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International Journal of Environment Science and Technology
Center for Environment and Energy Research and Studies (CEERS)
ISSN: 1735-1472
EISSN: 1735-2630
Vol. 10, No. 6, 2013, pp. 1319-1324
Bioline Code: st13128
Full paper language: English
Document type: Research Article
Document available free of charge

International Journal of Environment Science and Technology, Vol. 10, No. 6, 2013, pp. 1319-1324

 en Polycarbonate biodegradation by isolated molds using clear-zone and atomic force microscopic methods
Arefian, M.; Zia, M.; Tahmourespour, A. & Bayat, M.

Abstract

The accumulation of dry waste containing synthetic polymers due to their resistance to microorganisms and other environmental factors has posed some serious problems to the environment in recent years. On the other hand, plastics constitute the foundations of economy as they are widely used in agriculture, constructions, packaging, health care and also medicine. The aim of this research was to investigate the role of different isolated fungi in the degradation of polycarbonate polymers. For this purpose, sampling was done using the garden soil and waste leachate from Isfahan Waste Management Organization. Samples were enriched in the liquid mineral salt medium supplemented with polycarbonate and then were transferred to the same medium solidified with agar to isolate and identify different fungi. Finally, their biodegradation activity was investigated with the help of clear- zone and atomic force microscopic (AFM) techniques, and also lipase and amylase production was tested. Among 15 isolated genera of mold fungi, Fusarium check for this species in other resources , Ulocladium check for this species in other resources , Chrysosporium check for this species in other resources and Penicillium check for this species in other resources showed biodegradation activity. According to the diameter of clear zone around the fungal colonies and also AFM results, the highest rate of degradation was related to Fusarium. Lipase activity of all isolated fungi was positive, but amylase activity of Ulocladium was negative. It can be concluded that some fungal strains such as Fusarium can be used for the biodegrada- tion of plastic materials as it leads to a very eco-friendly biodegradation process.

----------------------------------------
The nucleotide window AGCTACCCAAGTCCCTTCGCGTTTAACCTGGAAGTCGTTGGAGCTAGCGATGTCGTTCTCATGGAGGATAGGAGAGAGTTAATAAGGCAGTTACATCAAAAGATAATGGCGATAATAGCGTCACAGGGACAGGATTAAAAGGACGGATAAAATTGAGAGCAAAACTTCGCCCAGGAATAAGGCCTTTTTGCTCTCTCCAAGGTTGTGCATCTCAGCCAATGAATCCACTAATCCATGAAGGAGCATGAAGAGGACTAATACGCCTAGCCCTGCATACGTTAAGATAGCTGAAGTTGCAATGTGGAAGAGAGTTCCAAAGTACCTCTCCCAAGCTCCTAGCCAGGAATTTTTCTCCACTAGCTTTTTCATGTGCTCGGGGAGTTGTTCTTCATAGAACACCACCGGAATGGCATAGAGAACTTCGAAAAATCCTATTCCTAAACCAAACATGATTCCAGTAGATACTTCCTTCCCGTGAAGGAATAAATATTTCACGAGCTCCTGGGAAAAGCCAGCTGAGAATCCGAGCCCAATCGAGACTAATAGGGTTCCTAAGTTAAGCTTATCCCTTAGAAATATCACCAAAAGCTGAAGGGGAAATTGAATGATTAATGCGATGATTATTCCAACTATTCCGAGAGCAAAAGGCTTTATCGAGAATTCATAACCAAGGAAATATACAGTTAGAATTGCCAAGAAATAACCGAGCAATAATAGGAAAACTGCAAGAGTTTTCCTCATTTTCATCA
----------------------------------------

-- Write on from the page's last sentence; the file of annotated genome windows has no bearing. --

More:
Keywords
Atomic force microscopy (AFM); Biodegradation; Clear-zonw method; Plastic polymers; Polycarbonate (PC)

 
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